A few weeks ago, I was pondering the modern culture of casual dress in church. I try to dress in business casual attire when I attend church, and it’s one of the few times during the week I put on makeup. I’ll be the first to admit that part of the reason I do this is not solely to show respect during the service, but to get “gussied up” in a way I don’t normally get to during the week. Going to church is one of the few social outlets I have, and it’s important to me to make a good impression when I’m there. I was raised in a solidly middle class family in Massachusetts (which, since the cost of living here is so high, we’d be much better off if we had the same paying job but lived in a different state), and my mother, a conservative Catholic, was raised in a wealthy Midwestern family, which meant that putting on your Sunday best was of high importance. I recall having a conversation with the local priest about the way people dressed in church, and we noted that we both longed for the days when the way you dressed showed respect in a place of worship. I also recall mentioning this to a friend of mine who noted that, as a single mother working in retail, she couldn’t afford “Sunday best” clothes for her or her two (constantly growing) teenage sons, and she didn’t want that to be an obstacle in her church attendance. So I had to ask some of my religious friends from various backgrounds: is the modern culture of casual dress a good thing or should people follow a prescribed dress code when attending church?
The first person I asked, a young man I knew during my brief stint in college, simply noted that he found dress codes in general to be classist. This was a valid point that backed up what my friend with two teenage sons had told me, and indeed shed some light on the reasons I myself dress up for church: isn’t dressing up more about showing off than showing respect? A young woman I formerly attended church with noted that, for her, covering up was more important than dressing up – this was something that was especially important in, say, Italy, where she once vacationed. She said that a tank top and shorts is much less respectful, but that jeans and a respectable shirt is appropriate for most days; Christmas, Easter, baptisms, confirmations, and other “special occasions” within the church were exceptions to this rule wherein you’d want to step up your church wardrobe. An older woman I spoke with had similar concerns – she said she was glad that the church she attended mandated that confirmation candidates wear robes over their outfits, because so many teenage girls showed up in strapless or spaghetti strap dresses, or with short skirts. This woman also noted that, when you are the parent of teenagers, you have to pick and choose your battles. Actually getting your kids to attend church in the first place usually takes precedence over what they wear. In her opinion, as long as they’re there, you’ve done your job.
One young woman who graduated from my high school alma mater noted that the culture of casual dress can make church seem less intimidating and help people find the courage to actually attend services when they would normally feel ostracized. While she could certainly see the merits of dressing up for church – it separates that activity from what you do the rest of the week, shows reverence, and can help put you in a different mindset – she had this to say about Sunday best classism: dressing casually can help wealthier church members show humility, a quality Jesus Christ praised. It makes church more accessible, and in some ways is more practical. She shared an anecdote detailing her experience teaching a Sunday school class to a group of four year olds, and noted that when you’re dealing with a large group of messy kids right before or after a service, you don’t want to wear super nice clothes that are easily ruined. Like the other young woman who was a former fellow parishioner at my local church, she also noted that on holidays like Christmas, she did dress nicer than she would for an average Sunday service. One young woman who was more agnostic or atheistic in her leanings recalled her mother telling her about needing to wear a chapel veil in church while she was growing up, and noted that something simple like covering your hair might offer a good compromise between showing respect and not alienating people through altering your whole outfit.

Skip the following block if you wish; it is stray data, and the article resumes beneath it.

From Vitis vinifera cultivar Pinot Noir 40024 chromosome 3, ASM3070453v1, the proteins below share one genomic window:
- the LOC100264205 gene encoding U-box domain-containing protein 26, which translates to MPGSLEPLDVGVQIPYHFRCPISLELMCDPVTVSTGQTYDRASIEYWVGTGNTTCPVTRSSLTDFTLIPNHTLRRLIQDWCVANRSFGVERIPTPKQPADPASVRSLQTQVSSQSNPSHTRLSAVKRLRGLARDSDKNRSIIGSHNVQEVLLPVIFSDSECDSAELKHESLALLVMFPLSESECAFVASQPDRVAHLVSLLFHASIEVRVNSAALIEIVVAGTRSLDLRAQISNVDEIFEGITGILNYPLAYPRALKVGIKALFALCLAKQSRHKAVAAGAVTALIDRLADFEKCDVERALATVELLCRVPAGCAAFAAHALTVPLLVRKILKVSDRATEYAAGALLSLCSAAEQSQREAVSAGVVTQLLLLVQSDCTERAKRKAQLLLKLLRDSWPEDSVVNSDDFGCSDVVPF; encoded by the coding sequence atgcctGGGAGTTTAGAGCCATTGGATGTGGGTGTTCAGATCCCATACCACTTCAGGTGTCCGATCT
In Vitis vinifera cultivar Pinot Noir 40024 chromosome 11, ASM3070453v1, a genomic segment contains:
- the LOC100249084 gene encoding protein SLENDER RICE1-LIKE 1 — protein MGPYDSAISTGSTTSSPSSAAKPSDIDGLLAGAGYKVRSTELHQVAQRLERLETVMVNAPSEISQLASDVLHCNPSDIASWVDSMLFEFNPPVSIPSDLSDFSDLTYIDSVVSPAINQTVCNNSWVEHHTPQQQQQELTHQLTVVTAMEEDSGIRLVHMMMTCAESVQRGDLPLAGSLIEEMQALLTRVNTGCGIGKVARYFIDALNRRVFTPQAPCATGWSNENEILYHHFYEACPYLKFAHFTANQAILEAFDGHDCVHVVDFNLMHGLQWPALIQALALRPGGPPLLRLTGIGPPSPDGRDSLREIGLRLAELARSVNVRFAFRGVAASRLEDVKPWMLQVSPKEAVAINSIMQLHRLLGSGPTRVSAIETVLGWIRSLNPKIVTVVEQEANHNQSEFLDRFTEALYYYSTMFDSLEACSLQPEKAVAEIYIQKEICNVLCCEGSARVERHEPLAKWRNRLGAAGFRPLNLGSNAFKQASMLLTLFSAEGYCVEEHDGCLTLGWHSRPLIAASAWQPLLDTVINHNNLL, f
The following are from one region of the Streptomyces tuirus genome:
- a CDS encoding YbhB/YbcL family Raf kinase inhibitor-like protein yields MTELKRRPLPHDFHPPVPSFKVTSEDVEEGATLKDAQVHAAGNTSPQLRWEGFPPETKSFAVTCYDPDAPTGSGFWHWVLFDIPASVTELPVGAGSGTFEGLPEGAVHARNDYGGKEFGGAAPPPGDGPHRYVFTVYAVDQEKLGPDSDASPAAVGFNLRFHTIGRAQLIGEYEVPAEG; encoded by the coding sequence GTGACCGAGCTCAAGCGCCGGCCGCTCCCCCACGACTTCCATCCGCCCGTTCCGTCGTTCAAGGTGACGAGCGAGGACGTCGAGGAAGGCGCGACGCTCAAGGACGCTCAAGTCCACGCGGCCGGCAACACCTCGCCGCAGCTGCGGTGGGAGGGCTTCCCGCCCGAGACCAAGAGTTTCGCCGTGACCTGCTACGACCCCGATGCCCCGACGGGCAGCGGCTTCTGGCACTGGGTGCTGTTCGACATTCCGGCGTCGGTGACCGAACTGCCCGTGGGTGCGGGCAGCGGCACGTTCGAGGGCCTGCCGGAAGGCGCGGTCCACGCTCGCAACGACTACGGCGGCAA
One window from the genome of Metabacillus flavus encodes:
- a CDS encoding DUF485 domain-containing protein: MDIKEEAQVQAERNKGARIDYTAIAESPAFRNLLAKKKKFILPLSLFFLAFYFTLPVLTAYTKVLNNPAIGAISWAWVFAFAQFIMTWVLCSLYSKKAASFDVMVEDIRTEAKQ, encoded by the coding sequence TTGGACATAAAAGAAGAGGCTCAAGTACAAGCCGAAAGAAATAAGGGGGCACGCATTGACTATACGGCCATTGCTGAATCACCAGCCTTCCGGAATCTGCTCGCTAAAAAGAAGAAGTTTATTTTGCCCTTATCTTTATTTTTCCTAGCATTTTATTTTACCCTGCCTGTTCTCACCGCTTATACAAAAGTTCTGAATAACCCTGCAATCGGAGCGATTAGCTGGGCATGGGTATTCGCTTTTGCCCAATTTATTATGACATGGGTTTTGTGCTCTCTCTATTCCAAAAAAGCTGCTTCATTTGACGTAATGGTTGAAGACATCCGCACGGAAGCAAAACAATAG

The final person I asked, a devout middle-aged Catholic woman, had simply this to say:
“[D]ressing up is a beautiful way to respect God but [I] also look to Jesus who was poorest of the poor. God wants our hearts.”
Overall, dressing your Sunday best on a consistent basis seems to be on its way out as a tradition, and with good reason. Creating this survey has helped me challenge my own classist assumptions on church attire when I didn’t even know that I had classist assumptions on church attire to begin with. For my own purposes, dressing up still serves me well and as someone who keeps tznius, I tend to look a bit overdressed to begin with. But I’m working on no longer judging people who come to church dressed much more casually than I do, and while I do think that judgment has a time and a place, I don’t think that judgment on attire serves a purpose in church. That being said, I could go on and on about the types of judgment that do take place in church and that are sanctioned by the church – but that’s another blog for another day.